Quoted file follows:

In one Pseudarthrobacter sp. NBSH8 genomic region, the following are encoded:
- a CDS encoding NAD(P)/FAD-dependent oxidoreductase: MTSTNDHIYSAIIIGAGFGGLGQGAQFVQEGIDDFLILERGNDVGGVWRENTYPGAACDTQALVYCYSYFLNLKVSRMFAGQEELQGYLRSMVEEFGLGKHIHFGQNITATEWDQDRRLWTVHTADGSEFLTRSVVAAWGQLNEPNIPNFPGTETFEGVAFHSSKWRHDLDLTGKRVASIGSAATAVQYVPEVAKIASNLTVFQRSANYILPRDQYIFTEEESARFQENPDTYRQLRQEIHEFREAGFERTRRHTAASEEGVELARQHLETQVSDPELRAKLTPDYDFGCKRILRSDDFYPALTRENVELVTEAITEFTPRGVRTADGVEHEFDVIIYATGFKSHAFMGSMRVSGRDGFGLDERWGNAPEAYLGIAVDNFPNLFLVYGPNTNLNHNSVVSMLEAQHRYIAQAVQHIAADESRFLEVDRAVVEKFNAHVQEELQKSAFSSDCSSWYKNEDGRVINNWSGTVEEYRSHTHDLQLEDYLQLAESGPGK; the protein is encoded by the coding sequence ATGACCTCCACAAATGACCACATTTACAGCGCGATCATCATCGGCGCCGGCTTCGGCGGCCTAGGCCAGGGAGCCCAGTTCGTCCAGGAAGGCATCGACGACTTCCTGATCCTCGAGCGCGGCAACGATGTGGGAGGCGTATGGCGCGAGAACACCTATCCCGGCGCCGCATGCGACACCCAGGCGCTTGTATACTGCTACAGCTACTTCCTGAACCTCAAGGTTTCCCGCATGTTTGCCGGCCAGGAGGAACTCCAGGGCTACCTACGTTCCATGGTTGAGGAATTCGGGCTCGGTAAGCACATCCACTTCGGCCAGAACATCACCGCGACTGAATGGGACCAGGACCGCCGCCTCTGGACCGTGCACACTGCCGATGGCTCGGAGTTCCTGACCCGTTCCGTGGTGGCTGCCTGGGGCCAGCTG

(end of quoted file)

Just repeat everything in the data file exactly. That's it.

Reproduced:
In one Pseudarthrobacter sp. NBSH8 genomic region, the following are encoded:
- a CDS encoding NAD(P)/FAD-dependent oxidoreductase: MTSTNDHIYSAIIIGAGFGGLGQGAQFVQEGIDDFLILERGNDVGGVWRENTYPGAACDTQALVYCYSYFLNLKVSRMFAGQEELQGYLRSMVEEFGLGKHIHFGQNITATEWDQDRRLWTVHTADGSEFLTRSVVAAWGQLNEPNIPNFPGTETFEGVAFHSSKWRHDLDLTGKRVASIGSAATAVQYVPEVAKIASNLTVFQRSANYILPRDQYIFTEEESARFQENPDTYRQLRQEIHEFREAGFERTRRHTAASEEGVELARQHLETQVSDPELRAKLTPDYDFGCKRILRSDDFYPALTRENVELVTEAITEFTPRGVRTADGVEHEFDVIIYATGFKSHAFMGSMRVSGRDGFGLDERWGNAPEAYLGIAVDNFPNLFLVYGPNTNLNHNSVVSMLEAQHRYIAQAVQHIAADESRFLEVDRAVVEKFNAHVQEELQKSAFSSDCSSWYKNEDGRVINNWSGTVEEYRSHTHDLQLEDYLQLAESGPGK; the protein is encoded by the coding sequence ATGACCTCCACAAATGACCACATTTACAGCGCGATCATCATCGGCGCCGGCTTCGGCGGCCTAGGCCAGGGAGCCCAGTTCGTCCAGGAAGGCATCGACGACTTCCTGATCCTCGAGCGCGGCAACGATGTGGGAGGCGTATGGCGCGAGAACACCTATCCCGGCGCCGCATGCGACACCCAGGCGCTTGTATACTGCTACAGCTACTTCCTGAACCTCAAGGTTTCCCGCATGTTTGCCGGCCAGGAGGAACTCCAGGGCTACCTACGTTCCATGGTTGAGGAATTCGGGCTCGGTAAGCACATCCACTTCGGCCAGAACATCACCGCGACTGAATGGGACCAGGACCGCCGCCTCTGGACCGTGCACACTGCCGATGGCTCGGAGTTCCTGACCCGTTCCGTGGTGGCTGCCTGGGGCCAGCTG